Fast forward five months, and I have made the break. It actually wasn’t that hard. I had spent the earlier part of the year hosting my annual 40 Day Challenge and had broken the shackles off coffee and a radical reduction in sugar consumption. There was a newfound confidence that I could learn to uncover the deeper meanings and motivations for being uncontrollably lured to certain types of foods.
Most of them went well beyond a benign ‘nom-nom’ factor.
Frankly, I felt like shit after I ate bread, naan, pita, pizza, pasta and sandwiches. Living a life on the go, how many times have I unconsciously grabbed for anything that was housed between two buns?
However, I also felt comforted, my brain fed and my emotional landscape sated. So many of my favorite memories from my family life whirled around gluten-based foods, like a spaghetti being swirled around a silver fork.
My first week was easy. I was motivated by the will to live a higher quality of life. This required getting my body into a bigger and better peak state and the ability to maintain that standard for longer periods of time. Then I became aware of the desire to want to have greater energy for my daughter.
By day ten, the allure of a fresh baked pretzel stopped me dead in my tracks. It’s as if my hormones had reset and now the cravings set in. Having gained insights and now understanding motivations, I steered clear and have managed two weeks thus far in highly tempting environments and without the desire to well “break bread.”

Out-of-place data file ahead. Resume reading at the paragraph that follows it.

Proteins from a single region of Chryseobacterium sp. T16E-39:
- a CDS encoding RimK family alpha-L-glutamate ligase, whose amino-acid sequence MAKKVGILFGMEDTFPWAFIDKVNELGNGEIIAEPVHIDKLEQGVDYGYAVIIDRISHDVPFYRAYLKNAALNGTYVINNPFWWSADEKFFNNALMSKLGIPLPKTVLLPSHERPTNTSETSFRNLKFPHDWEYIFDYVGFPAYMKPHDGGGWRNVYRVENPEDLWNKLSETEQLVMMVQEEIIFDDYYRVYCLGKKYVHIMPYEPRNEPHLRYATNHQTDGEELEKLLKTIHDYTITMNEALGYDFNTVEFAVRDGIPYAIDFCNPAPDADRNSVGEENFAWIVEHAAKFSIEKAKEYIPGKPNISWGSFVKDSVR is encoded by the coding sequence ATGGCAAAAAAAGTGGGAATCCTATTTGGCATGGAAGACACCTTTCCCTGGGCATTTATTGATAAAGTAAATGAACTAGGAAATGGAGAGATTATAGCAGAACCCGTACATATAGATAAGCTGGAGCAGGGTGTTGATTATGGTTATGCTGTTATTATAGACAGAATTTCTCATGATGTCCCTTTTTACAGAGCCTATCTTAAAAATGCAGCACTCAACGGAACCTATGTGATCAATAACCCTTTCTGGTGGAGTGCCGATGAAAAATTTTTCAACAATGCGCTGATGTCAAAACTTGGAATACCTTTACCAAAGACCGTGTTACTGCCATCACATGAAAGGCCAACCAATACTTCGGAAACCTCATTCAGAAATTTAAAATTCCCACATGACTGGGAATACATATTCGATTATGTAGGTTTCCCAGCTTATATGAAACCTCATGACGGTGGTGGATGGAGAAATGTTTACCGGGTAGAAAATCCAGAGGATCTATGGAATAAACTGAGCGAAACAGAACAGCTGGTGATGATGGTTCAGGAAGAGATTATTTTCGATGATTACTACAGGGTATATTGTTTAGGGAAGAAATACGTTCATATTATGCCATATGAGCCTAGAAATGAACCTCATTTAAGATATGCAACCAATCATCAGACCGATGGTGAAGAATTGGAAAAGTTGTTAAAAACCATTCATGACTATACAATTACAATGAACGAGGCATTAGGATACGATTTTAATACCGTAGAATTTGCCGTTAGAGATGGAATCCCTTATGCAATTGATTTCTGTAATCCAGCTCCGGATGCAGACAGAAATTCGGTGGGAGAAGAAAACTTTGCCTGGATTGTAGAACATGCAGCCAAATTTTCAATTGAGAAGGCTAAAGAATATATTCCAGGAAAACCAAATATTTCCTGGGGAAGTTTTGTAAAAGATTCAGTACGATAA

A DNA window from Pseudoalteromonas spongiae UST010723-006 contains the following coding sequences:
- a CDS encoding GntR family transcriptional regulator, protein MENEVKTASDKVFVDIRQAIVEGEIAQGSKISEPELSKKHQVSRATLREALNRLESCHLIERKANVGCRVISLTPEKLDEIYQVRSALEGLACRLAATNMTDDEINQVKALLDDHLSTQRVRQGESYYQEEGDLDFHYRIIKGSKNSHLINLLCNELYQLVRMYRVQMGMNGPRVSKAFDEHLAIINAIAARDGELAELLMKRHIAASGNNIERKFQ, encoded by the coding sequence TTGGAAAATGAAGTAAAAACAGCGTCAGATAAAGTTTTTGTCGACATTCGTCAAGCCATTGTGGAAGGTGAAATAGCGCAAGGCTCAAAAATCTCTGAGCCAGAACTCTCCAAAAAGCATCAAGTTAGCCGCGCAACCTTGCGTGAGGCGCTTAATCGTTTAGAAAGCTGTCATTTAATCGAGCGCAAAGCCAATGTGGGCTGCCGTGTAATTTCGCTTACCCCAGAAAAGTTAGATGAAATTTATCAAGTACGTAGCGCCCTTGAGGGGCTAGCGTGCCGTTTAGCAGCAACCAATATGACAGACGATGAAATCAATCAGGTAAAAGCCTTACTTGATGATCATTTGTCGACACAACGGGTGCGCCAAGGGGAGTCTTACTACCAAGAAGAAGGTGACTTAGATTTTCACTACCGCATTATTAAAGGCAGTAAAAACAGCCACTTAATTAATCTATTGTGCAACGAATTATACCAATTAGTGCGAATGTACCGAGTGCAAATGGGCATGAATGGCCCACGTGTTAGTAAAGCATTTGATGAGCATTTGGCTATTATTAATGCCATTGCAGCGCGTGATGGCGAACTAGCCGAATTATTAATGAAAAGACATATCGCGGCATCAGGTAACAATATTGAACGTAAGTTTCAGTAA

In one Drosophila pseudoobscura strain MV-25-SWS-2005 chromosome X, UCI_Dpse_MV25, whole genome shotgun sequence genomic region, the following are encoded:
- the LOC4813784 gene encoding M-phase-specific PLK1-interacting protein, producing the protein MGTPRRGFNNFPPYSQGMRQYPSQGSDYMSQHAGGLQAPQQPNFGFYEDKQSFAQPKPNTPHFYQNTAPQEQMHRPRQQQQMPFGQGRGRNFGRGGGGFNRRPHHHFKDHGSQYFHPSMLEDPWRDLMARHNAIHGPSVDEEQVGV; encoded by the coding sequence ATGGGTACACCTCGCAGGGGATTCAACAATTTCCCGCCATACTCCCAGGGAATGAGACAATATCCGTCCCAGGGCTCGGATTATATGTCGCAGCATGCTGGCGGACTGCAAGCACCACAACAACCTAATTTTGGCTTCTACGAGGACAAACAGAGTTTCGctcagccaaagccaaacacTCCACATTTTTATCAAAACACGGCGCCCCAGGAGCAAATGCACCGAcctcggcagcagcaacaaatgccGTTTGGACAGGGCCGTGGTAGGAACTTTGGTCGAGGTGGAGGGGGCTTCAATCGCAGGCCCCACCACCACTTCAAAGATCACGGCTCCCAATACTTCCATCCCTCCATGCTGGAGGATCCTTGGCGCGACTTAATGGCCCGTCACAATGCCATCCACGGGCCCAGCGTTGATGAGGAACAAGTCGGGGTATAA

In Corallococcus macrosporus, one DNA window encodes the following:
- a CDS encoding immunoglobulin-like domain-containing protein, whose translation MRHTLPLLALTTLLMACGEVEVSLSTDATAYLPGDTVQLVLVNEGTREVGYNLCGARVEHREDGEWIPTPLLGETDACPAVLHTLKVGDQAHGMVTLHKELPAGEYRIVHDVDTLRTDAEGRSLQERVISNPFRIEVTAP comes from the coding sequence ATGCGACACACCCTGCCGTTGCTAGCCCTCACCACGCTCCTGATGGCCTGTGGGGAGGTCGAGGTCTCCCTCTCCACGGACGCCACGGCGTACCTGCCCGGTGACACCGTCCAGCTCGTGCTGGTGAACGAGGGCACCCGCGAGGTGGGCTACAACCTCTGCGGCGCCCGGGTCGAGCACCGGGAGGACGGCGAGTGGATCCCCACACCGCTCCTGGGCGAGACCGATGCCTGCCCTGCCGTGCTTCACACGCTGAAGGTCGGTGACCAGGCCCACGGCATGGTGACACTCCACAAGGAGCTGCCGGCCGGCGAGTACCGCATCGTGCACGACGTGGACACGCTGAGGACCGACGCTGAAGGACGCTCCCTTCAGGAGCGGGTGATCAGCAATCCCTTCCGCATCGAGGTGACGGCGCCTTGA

The dark eyed man popped back into my mind, reinforcing what I already knew in my mind but that my taste buds weren’t ready to acquiesce.
The baseline of my jaw and face began breaking out with welts; my body broke out into hives. Did I mention the awkward itching that dominated most of last week? Twice I was stopped dead with exhaustion like a massive sugar drop by 3:00pm. My legs felt heavy like lead the last three days, making my usual exercise routine perfunctory at best. It was hard for me to imagine that there may be withdrawal from this and maybe it’s psychosomatic but nonetheless, week one was a breeze and last week sucked.
It’s hard to say goodbye to something that has always been there for you; providing a level of grounding and comfort when you didn’t know that it did. Honestly, I cannot say that I even see any benefits other than some phantom ab contours that I forgot existed after every gluten-heavy meal when my stomach ballooned out. The verdict is out but the guidance has been heeded and this new program I am willing to follow.
The great insight is the awakening. There are moments where we can once again reclaim the absenteeism from our thought process and rationale. Imagine always wanting something, even if it’s something so small like making a decision for yourself on what you put inside your body and not being able to do it. Then it all comes together and in a snap, volition and conviction get you over the finish line.
In the not so immortal words of James Blunt, “Goodbye, my lover. Goodbye, my friend.”
There may be moments in the future when I forget, failing to realize something I once loved is no longer what enamors me now. Maybe then my Indian friend can put his skills to good use, when in my darkest hour he can astral travel over my way and remind me to buy the Udi’s and leave the pretzel rolls to someone else.